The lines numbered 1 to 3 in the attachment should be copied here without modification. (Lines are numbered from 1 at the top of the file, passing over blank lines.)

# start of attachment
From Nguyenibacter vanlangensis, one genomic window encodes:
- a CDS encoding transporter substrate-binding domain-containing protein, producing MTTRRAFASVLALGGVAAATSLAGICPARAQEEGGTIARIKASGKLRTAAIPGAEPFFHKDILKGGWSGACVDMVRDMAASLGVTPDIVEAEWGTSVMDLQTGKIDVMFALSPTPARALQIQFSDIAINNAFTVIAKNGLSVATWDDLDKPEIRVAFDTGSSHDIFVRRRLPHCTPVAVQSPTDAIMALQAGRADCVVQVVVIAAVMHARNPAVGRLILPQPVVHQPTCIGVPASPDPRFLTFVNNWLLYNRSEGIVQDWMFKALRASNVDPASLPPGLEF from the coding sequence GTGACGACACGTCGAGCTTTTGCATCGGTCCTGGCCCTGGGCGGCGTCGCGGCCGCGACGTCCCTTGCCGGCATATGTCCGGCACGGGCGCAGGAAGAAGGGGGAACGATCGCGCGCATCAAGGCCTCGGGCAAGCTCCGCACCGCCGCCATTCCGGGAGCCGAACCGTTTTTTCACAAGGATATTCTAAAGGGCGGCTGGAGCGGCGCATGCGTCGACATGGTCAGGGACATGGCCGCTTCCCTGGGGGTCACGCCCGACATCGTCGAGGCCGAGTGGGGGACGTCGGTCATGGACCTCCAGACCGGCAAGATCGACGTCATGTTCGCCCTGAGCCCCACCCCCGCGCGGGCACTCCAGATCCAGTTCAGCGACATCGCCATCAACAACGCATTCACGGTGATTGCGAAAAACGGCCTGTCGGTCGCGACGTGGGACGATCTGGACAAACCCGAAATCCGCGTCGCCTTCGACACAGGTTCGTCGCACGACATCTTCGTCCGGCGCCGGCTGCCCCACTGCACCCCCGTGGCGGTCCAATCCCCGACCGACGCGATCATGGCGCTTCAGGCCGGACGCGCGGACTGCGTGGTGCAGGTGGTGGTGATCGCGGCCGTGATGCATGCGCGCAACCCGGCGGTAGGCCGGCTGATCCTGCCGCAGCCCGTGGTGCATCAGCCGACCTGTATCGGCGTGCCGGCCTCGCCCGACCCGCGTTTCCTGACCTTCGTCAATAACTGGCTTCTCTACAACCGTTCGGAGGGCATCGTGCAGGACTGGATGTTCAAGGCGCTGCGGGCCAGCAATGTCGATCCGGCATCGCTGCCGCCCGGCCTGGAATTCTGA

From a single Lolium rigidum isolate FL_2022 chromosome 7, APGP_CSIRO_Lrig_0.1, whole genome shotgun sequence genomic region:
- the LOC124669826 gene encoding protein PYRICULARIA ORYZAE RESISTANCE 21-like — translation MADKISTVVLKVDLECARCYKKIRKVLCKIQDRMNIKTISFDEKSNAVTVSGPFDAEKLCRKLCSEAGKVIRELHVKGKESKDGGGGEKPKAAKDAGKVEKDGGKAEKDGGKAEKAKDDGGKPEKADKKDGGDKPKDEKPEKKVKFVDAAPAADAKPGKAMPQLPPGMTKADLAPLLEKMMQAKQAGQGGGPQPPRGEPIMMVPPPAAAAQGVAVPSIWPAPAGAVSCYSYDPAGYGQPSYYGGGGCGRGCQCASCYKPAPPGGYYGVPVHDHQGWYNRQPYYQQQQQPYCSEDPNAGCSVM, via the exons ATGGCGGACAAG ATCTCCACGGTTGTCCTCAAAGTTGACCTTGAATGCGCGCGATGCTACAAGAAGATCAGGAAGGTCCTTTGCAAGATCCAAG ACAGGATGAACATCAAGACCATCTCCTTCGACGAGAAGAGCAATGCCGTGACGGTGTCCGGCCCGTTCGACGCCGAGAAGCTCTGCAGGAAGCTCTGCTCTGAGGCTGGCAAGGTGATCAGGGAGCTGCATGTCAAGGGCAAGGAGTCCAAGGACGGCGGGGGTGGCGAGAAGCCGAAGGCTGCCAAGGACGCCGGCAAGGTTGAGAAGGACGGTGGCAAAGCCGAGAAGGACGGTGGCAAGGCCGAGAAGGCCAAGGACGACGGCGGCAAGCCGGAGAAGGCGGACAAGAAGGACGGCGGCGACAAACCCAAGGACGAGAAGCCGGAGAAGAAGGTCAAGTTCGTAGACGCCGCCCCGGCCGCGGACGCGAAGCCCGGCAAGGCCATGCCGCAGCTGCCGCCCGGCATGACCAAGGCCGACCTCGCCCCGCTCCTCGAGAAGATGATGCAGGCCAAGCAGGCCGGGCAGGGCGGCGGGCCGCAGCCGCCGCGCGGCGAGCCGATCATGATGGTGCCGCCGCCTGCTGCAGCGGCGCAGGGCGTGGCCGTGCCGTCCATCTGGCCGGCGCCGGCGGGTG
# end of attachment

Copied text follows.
From Nguyenibacter vanlangensis, one genomic window encodes:
- a CDS encoding transporter substrate-binding domain-containing protein, producing MTTRRAFASVLALGGVAAATSLAGICPARAQEEGGTIARIKASGKLRTAAIPGAEPFFHKDILKGGWSGACVDMVRDMAASLGVTPDIVEAEWGTSVMDLQTGKIDVMFALSPTPARALQIQFSDIAINNAFTVIAKNGLSVATWDDLDKPEIRVAFDTGSSHDIFVRRRLPHCTPVAVQSPTDAIMALQAGRADCVVQVVVIAAVMHARNPAVGRLILPQPVVHQPTCIGVPASPDPRFLTFVNNWLLYNRSEGIVQDWMFKALRASNVDPASLPPGLEF from the coding sequence GTGACGACACGTCGAGCTTTTGCATCGGTCCTGGCCCTGGGCGGCGTCGCGGCCGCGACGTCCCTTGCCGGCATATGTCCGGCACGGGCGCAGGAAGAAGGGGGAACGATCGCGCGCATCAAGGCCTCGGGCAAGCTCCGCACCGCCGCCATTCCGGGAGCCGAACCGTTTTTTCACAAGGATATTCTAAAGGGCGGCTGGAGCGGCGCATGCGTCGACATGGTCAGGGACATGGCCGCTTCCCTGGGGGTCACGCCCGACATCGTCGAGGCCGAGTGGGGGACGTCGGTCATGGACCTCCAGACCGGCAAGATCGACGTCATGTTCGCCCTGAGCCCCACCCCCGCGCGGGCACTCCAGATCCAGTTCAGCGACATCGCCATCAACAACGCATTCACGGTGATTGCGAAAAACGGCCTGTCGGTCGCGACGTGGGACGATCTGGACAAACCCGAAATCCGCGTCGCCTTCGACACAGGTTCGTCGCACGACATCTTCGTCCGGCGCCGGCTGCCCCACTGCACCCCCGTGGCGGTCCAATCCCCGACCGACGCGATCATGGCGCTTCAGGCCGGACGCGCGGACTGCGTGGTGCAGGTGGTGGTGATCGCGGCCGTGATGCATGCGCGCAACCCGGCGGTAGGCCGGCTGATCCTGCCGCAGCCCGTGGTGCATCAGCCGACCTGTATCGGCGTGCCGGCCTCGCCCGACCCGCGTTTCCTGACCTTCGTCAATAACTGGCTTCTCTACAACCGTTCGGAGGGCATCGTGCAGGACTGGATGTTCAAGGCGCTGCGGGCCAGCAATGTCGATCCGGCATCGCTGCCGCCCGGCCTGGAATTCTGA

From a single Lolium rigidum isolate FL_2022 chromosome 7, APGP_CSIRO_Lrig_0.1, whole genome shotgun sequence genomic region: